Our Missional Experiment

By Greg Hubbard

It was shared life with a purpose. We laughed together. We cried together. We prayed together. We ate together. When somebody around us had a need, we spontaneously served them together. Meaningful spiritual conversations were frequent. We caught a glimpse of kingdom life as we had rarely experienced it before.

In the early 2000s, a church known as Apex came to experience all of this in Las Vegas, Nevada. Quite a journey had brought us to that place.

In the early 2000s, a number of Apex house churches were started in Las Vegas, Nevada. Those that stayed together longer than six months seemed to transform to become more like families and less like programmed events. But the engaging new dynamic was difficult to sustain for a number of reasons.
In the early 2000s, a number of Apex house churches were started in Las Vegas, Nevada. Those that stayed together longer than six months seemed to transform to become more like families and less like programmed events. But the engaging new dynamic was difficult to sustain for a number of reasons.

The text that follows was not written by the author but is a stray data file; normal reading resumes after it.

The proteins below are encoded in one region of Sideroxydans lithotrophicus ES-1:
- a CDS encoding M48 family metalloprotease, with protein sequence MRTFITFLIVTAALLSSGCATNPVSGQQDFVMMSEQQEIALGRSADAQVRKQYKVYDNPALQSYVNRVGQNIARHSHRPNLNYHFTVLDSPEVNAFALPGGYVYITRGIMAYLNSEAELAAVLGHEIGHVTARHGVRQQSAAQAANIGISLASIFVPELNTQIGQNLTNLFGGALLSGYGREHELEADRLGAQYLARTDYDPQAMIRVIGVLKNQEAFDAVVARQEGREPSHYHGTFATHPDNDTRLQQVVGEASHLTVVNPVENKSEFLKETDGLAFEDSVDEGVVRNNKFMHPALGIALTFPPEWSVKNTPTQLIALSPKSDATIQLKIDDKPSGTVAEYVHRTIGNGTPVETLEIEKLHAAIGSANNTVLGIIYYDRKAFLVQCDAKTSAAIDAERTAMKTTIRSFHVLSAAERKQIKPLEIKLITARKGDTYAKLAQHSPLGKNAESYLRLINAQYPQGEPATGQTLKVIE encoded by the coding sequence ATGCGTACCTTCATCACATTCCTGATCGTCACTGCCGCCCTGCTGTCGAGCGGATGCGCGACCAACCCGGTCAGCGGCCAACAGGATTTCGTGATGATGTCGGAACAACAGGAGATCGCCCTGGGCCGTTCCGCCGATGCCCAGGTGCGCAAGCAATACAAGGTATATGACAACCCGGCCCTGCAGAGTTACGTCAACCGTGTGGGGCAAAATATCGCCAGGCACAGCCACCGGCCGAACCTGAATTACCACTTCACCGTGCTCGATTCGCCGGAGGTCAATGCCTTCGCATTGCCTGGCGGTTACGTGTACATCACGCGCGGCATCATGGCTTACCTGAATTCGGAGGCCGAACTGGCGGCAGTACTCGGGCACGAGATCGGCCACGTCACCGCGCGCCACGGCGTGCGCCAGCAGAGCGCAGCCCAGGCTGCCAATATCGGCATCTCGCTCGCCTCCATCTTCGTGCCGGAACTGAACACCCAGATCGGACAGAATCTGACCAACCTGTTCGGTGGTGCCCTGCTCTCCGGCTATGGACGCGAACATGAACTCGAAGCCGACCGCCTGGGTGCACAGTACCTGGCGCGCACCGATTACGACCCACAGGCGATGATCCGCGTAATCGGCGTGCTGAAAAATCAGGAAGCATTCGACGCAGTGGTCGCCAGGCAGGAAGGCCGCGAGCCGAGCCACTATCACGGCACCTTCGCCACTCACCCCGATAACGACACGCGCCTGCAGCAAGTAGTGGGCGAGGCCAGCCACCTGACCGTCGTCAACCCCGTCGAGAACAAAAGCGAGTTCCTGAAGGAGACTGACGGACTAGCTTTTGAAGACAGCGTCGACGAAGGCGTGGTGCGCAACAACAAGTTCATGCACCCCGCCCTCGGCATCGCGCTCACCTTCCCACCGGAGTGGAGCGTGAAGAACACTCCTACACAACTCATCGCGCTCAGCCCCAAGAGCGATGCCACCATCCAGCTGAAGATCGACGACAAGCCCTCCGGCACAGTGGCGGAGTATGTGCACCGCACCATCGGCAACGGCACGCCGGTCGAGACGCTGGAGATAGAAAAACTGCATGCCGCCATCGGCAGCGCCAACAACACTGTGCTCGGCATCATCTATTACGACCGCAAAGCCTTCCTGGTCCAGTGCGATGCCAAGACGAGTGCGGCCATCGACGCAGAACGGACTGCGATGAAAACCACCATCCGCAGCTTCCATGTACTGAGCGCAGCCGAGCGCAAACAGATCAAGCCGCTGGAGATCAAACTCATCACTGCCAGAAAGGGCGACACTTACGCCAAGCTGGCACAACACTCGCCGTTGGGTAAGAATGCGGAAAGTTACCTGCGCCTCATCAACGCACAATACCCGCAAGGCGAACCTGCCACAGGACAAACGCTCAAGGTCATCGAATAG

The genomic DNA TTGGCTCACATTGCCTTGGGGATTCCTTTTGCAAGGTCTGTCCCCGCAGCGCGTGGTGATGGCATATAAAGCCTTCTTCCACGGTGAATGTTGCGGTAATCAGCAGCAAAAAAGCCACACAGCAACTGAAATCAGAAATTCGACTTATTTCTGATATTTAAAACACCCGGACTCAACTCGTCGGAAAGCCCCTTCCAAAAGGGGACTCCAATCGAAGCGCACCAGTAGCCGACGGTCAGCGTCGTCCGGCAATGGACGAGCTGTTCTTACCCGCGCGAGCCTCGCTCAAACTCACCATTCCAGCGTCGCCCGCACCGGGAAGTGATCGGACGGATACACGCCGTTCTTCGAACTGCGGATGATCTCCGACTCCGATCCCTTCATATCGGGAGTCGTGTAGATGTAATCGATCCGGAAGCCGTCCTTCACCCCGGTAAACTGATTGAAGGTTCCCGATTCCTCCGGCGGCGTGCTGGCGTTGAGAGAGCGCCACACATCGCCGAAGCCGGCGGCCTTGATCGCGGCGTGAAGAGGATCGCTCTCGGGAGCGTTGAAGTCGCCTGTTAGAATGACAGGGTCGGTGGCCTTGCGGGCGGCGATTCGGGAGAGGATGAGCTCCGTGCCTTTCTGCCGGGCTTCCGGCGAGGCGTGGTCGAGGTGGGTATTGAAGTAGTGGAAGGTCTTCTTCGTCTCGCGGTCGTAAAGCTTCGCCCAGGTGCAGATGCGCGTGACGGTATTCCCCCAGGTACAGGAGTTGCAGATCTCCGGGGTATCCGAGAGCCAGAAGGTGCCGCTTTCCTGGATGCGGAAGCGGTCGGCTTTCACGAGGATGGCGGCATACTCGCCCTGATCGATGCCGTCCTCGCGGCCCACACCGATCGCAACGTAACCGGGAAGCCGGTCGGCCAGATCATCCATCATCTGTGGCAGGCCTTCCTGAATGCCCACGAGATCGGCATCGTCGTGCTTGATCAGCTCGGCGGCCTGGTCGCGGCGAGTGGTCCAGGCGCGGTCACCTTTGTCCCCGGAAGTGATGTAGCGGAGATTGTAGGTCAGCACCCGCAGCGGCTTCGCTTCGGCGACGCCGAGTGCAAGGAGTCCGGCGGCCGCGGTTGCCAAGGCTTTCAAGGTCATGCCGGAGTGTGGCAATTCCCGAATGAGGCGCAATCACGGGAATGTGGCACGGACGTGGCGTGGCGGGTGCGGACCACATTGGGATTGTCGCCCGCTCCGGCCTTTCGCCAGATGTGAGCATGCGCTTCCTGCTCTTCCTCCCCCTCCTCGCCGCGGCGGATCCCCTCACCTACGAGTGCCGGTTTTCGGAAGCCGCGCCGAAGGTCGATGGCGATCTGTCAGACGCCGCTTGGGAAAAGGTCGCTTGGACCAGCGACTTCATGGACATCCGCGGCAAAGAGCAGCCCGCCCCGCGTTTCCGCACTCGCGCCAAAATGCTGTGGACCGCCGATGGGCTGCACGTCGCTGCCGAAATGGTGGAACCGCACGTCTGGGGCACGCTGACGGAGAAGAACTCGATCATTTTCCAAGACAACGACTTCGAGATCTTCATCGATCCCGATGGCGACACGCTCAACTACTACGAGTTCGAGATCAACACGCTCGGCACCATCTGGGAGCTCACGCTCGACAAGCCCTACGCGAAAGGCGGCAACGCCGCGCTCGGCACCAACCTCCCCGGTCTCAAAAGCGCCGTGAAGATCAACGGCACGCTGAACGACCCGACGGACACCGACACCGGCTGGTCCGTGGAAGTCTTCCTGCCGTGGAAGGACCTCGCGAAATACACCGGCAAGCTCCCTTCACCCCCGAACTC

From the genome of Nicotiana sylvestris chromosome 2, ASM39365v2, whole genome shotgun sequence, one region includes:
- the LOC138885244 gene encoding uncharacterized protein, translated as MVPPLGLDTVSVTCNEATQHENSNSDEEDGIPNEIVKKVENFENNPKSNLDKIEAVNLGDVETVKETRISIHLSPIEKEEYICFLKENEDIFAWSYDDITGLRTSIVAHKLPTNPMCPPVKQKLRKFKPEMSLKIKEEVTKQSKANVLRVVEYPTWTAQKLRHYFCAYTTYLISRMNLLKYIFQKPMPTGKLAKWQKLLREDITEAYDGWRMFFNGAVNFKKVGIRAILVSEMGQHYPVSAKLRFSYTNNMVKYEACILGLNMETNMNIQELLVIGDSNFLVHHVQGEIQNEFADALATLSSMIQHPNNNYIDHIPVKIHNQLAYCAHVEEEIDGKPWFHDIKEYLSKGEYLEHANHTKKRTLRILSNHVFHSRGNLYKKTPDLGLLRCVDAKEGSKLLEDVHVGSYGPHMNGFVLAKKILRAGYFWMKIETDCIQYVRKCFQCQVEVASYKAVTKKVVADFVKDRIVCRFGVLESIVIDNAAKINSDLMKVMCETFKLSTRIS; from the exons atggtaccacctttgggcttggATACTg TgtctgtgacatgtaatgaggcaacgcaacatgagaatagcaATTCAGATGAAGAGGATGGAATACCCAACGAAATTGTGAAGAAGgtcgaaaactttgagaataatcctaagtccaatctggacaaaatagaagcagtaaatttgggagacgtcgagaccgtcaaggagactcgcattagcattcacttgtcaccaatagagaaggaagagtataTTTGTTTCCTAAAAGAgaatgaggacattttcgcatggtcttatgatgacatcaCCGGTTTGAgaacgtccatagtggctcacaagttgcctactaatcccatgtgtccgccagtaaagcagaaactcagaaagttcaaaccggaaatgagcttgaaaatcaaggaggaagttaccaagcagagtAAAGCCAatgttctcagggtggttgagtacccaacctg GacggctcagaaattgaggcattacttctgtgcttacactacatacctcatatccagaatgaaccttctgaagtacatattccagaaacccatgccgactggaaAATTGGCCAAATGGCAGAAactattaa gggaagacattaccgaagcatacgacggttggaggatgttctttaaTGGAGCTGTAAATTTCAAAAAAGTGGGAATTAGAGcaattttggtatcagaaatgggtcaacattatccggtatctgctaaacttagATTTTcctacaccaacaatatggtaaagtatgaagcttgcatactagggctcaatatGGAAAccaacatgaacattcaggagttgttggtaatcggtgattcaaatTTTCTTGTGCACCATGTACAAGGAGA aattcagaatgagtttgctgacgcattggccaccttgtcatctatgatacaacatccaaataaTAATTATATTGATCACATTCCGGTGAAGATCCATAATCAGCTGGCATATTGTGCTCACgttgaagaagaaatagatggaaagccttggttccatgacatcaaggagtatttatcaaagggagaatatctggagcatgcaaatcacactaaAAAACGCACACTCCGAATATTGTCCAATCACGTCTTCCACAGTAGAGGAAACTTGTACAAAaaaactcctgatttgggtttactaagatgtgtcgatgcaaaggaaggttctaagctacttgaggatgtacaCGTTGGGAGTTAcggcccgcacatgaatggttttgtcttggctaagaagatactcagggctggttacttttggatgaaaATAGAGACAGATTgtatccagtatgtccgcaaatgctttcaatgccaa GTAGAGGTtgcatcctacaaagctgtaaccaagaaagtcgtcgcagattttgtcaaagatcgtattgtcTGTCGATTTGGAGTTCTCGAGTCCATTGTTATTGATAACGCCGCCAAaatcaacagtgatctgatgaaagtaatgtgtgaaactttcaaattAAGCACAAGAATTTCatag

Apex began as an outreach of Canyon Ridge Christian Church as a means to reach young adults. At first Apex was centered around a church service with nontraditional programming. Yet it didn’t take long before we, the leaders, found ourselves troubled that our ministry was keeping us from experiencing true community with one another. As the church grew, the demands on our time and energy made it impossible for us to be the kind of community we longed to be. Though hundreds were attending Sunday services, we were frustrated that so few of them knew church as we envisioned it.